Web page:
Methods: A retrospective review was conducted of the 1987–2003 birth cohort (age 4–18 years) from Clalit Health Services databases. Anthropometrics were retrieved twice: at study entry and one year later. We evaluated them as separate cohorts. Gender-specific age-matched median height and BMI were compared with CDC and WHO height and BMI tables.

Results: The study consisted of 15,650, mean age at study entry 9.5 years (range 4–18). Gender-specific median heights of the Israeli children were similar to CDC and WHO values at younger ages, but were slightly shorter than the age-matched CDC and WHO toward the age of final height in both cohorts. However, gender-specific median BMI was considerably and statistically significant higher compared to CDC and WHO values consistently along the entire age range in both cohorts.

Conclusions: Israeli children were slightly shorter toward the age of final height, compared to WHO and CDC. However, BMI in Israeli children was significantly higher compared to the CDC and WHO consistently along the age range, which raises an alarm regarding obesity patterns

March 2021
George M. Weisz MD FRACS BA MA and Andrew Gal BSc (Med) MBBS FRCPA

Germany was a scientifically advanced country in the 19th and early 20th centuries, particularly in medicine, with a major interest in research and the treatment of tuberculosis. From 1933 until 1945, Nazi Germany perverted scientific research through criminal experimentations on captured prisoners of war and on "subhumans" by scientifically untrained, but politically driven, staff. This article exposes a series of failed experiments on tuberculosis in adults, experiments without scientific validity. Nonetheless, Dr. Kurt Heißmeyer repeated the experiment on Jewish children, who were murdered for the sake of personal academic ambition. It is now 75 years since liberation and the murdered children must be remembered. This observational review raises questions of medical and ethical values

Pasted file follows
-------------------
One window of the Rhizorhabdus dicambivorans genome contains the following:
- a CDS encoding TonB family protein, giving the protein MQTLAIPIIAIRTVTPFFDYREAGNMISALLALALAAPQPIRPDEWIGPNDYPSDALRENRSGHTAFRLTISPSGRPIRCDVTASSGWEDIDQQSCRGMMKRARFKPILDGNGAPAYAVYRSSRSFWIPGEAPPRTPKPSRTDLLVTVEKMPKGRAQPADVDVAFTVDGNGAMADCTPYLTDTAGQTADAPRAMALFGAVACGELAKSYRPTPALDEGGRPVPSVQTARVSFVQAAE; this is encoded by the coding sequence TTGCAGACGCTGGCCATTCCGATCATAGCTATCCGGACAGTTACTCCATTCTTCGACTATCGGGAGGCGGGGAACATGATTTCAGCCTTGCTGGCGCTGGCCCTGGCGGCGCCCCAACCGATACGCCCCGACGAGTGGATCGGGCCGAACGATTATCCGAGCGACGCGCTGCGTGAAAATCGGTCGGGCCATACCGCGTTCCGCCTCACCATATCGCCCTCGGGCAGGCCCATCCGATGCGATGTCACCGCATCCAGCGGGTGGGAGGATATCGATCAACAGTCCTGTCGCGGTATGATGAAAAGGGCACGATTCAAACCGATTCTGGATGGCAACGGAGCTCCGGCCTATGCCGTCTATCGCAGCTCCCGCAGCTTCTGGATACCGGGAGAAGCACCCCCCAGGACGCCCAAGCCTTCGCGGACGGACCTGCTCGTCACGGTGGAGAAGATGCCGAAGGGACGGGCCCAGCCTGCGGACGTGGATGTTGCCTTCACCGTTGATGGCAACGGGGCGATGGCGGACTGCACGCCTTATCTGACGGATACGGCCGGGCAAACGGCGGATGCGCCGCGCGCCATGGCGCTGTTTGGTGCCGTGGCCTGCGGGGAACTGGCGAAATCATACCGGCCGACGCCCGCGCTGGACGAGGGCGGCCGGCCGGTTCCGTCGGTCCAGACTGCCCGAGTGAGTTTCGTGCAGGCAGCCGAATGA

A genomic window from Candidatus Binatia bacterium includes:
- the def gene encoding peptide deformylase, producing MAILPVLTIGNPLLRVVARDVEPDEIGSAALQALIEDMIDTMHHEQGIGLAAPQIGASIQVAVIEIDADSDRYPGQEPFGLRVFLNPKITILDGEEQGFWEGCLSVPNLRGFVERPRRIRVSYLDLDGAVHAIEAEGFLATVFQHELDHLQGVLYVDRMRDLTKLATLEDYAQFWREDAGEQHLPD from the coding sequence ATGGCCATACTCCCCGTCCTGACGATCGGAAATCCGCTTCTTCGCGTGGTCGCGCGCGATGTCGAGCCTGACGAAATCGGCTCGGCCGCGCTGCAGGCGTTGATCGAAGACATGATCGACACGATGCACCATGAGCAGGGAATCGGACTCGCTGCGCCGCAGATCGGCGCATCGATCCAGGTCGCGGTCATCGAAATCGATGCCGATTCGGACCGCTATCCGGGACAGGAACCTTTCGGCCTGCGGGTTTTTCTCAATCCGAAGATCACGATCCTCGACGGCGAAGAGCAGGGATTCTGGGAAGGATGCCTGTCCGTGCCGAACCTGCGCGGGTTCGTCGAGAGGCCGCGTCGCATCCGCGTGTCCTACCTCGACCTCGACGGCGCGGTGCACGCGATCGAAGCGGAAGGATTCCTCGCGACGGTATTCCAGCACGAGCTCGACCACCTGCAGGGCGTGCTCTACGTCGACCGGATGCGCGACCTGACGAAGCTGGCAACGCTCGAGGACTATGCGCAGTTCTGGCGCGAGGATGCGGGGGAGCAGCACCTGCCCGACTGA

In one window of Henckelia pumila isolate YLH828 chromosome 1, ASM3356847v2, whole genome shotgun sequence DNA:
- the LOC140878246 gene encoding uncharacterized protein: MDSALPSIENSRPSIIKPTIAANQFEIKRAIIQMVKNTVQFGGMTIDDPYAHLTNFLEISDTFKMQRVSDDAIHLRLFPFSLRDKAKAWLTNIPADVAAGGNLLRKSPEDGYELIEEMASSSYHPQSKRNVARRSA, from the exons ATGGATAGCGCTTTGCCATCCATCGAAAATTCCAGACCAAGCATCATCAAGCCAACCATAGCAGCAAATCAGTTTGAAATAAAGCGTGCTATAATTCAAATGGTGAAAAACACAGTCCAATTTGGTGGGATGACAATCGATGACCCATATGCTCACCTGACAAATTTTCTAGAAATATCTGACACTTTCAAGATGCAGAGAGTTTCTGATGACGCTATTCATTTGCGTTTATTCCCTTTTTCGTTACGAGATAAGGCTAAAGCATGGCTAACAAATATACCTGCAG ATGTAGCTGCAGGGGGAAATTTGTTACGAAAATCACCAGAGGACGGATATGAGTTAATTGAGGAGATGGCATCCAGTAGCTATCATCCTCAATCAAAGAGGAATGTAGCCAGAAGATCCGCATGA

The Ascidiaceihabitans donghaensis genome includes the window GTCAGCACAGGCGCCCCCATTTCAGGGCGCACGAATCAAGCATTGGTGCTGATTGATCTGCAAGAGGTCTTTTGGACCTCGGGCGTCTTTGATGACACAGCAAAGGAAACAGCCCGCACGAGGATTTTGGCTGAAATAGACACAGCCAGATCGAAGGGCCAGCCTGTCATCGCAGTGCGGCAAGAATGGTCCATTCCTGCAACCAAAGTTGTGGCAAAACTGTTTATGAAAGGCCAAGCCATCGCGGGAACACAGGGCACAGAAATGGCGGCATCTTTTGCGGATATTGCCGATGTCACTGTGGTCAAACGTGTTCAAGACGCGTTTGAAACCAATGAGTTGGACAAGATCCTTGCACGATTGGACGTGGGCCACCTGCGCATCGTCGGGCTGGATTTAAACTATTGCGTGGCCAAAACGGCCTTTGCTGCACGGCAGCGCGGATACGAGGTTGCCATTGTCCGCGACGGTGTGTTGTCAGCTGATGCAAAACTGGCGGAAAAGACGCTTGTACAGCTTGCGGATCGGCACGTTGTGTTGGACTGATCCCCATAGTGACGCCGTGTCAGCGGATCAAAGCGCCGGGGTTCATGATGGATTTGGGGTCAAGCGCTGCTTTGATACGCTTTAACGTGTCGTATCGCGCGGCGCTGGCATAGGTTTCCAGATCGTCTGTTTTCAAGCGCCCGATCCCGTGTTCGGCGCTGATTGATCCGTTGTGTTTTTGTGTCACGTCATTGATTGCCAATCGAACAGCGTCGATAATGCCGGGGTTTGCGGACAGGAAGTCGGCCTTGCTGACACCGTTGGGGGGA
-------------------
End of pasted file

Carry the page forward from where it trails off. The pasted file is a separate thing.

Monica Goldberg-Murow MD, Zvi Steiner MD, Yaniv Lakovsky MD, Elena Dlugy MD, Arthur Baazov MD, Enrique Freud MD, and Inbal Samuk MD

Background: Pancreatic trauma is uncommon in pediatric patients and presents diagnostic and therapeutic challenges. While non-operative management (NOM) of minor pancreatic injuries is well accepted, the management of major pancreatic injuries remains controversial.

Objectives: To evaluate management strategies for major blunt pancreatic injury in children.

Methods: Data were retrospectively collected for all children treated for grade III or higher pancreatic injury due to blunt abdominal trauma from 1992 to 2015 at two medical centers. Data included demographics, mechanism of injury, laboratory and imaging studies, management strategy, clinical course, operative findings, and outcome.

Results: The cohort included seven boys and four girls aged 4–15 years old (median 9). Six patients had associated abdominal (mainly liver, n=3) injuries. The main mechanism of injury was bicycle (handlebar) trauma (n=6). Five patients had grade III injury and six had grade IV. The highest mean amylase level was recorded at 48 hours after injury (1418 U/L). Management strategies included conservative (n=5) and operative treatment (n=6): distal (n=3) and central (n=1) pancreatectomy, drainage only (n=2) based on the computed tomography findings and patient hemodynamic stability. Pseudocyst developed in all NOM patients (n=5) and two OM cases, and one patient developed a pancreatic fistula. There were no differences in average length of hospital stay.